The Banshee – Celtic Messengers of Death

Few places in the world can match Ireland for folklore and tales of paranormal events and/or supernatural creatures. Irish history is full of legends of leprechauns and fearsome warrior kings. It may be unfair for the Irish to become more well-known these days for shamrocks, lucky clovers or brewing Guinness. While there are similar legends from the Scottish Queen of Winter, Beira, to the Welsh Dreigiau (Dragons) and the Norse Fylgja, there can be few that match the appeal of the revered Celtic Messengers of Death – better known as The Banshee.

banshee

The Bunworth Banshee.

Occasionally referred to as Bean Sidhe, the Irish Banshee is a fairy-like creature that often manifests itself in the body of a female with either flowing long hair red as fires and pale skin or as a more senior woman with gray hair, rotting teeth, and fiery eyes. One common denominator between all descriptions is a comb wedged into the hair. Many Irish still consider it bad luck or an ill omen to find a discarded comb on the ground. The scream of the Banshee, known locally as caoine or keening, was firmly believed to be a harbinger of impending death – particularly among the five most prominent families within Ireland: the O’Neills, O’Briens, O’Conors, Kavanaghs, or the O’Gradys. Over several generations, many of these families blended and it was eventually believed that the Banshee ‘evolved’ to become a part of the majority of Irish families. Tactics such as emigrating did little to offset the spirit, as it would often travel the world to be with them.

While it isn’t known for certain, there is evidence that the origin of the Banshee can be placed in the early 8th century. An Irish tradition of the time saw women lament the passing of a warrior or soldier with a mournful song. These women were reputedly given or offered alcohol as a method of payment. At this time the Irish Church considered this bartering system as contradictory in the eyes of God and that these women were punished for their activities by forever becoming Banshees. Another popular idea for the origins of the superstitious cry is a notion that the humble barn owl was responsible. Ireland wasn’t always the welcoming place that it is known for today. In ancient times, barn owls would often notice an invading force and alarm a defending army with a piercing screech and take flight.

Sightings of a Banshee have been reported infrequently. Part of the legend of the Banshee does claim that if one is seen, or thinks it has been seen, then it will vanish inside a cloud of smoke or mist and the only evidence that it was ever there is the flapping of wings. As scary as the cry of the Banshee is said to be, the Irish do not strictly believe that a Banshee is ever actually responsible for a death that could follow shortly afterward. There are reports from the Middle Ages that a Banshee would actually serve to protect individuals that were pure or noble if death were to claim them.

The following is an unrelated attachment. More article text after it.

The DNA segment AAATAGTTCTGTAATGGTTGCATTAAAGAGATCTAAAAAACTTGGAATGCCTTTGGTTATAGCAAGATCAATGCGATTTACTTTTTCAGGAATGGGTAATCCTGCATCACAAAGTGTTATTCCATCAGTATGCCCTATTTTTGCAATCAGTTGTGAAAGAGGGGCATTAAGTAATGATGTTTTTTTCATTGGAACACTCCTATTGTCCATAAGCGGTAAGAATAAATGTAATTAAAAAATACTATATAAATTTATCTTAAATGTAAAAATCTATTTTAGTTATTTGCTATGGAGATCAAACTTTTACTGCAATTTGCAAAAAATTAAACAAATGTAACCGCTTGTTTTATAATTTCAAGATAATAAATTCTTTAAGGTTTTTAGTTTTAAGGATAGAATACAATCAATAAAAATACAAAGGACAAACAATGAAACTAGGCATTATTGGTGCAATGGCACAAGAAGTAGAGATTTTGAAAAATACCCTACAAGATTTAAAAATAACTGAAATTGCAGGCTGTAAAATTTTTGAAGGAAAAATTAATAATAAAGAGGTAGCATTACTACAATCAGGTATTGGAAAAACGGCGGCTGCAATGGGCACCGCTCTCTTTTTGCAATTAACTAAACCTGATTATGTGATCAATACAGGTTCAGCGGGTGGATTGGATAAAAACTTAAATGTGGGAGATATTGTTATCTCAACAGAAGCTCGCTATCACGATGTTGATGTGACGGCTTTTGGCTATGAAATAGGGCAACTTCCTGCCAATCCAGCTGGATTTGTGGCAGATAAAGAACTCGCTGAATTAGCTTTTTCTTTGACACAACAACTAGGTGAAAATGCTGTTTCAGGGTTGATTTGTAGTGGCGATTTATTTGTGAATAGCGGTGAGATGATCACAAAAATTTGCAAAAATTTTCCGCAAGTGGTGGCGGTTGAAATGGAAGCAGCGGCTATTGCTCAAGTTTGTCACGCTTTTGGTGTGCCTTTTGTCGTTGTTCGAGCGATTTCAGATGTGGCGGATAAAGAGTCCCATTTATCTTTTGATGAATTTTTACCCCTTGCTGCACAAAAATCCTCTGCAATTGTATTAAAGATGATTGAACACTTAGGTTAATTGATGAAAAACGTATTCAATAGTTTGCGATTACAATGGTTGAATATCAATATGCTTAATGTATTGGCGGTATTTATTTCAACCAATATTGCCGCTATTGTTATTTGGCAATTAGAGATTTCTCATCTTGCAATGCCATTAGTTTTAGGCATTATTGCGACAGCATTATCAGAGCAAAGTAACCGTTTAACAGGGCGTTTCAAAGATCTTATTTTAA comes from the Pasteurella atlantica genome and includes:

One of the best-known cases of a Banshee appearance actually occurred to a non-Irish individual. On 21 February 1437 King James I of Scotland was approached by an Irish seer who predicted the monarch’s assassination. Not long after this approach, the King found himself trapped inside a sewer tunnel where he was fatally injured. The seer was strongly rumored to have been a Banshee. It isn’t just people or dignitaries that hear the wail of a Banshee. Eerie wailing has been reported focusing on trees, fauna, rivers and standing stones. The so-called Banshee’s Chairs are wedge-shaped rocks that can be found in numerous places in and around Waterford, Carlow, and Monaghan.

Reports of Banshee sightings are still being made to this day. One reported sighting occurred in the early hours June 2014. What began as an apparent cat call in the middle of one night quickly developed into an apparent terrifying sighting of a Banshee. The sound metamorphosed into a shrill scream that seemed to be coming closer and closer. The witness involved investigated from within the relative safety of indoors and reported a woman standing out in the open, head back, screaming loudly enough to cause irritation to the ears of the witness. After several more minutes, a single police patrol car arrived on the scene but whatever was seen outside had disappeared. The attending police officers actually suggested the possibility of a Banshee sighting. On the same night, a death in the family of the sole witness was recorded.

Sources:
Drakensan Online 
Irish Culture and Customs 
Mergenser
Scottish Mythology
Welsh Mythology
Fylgja
Native American
Wikipedia

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Les Hewitt

Les currently resides in London and is a freelance writer with a long standing passion for the unexplained and paranormal. In his spare time he enjoys astronomy and Xboxing. It's a big Universe full of wonders.

Historic Mysteries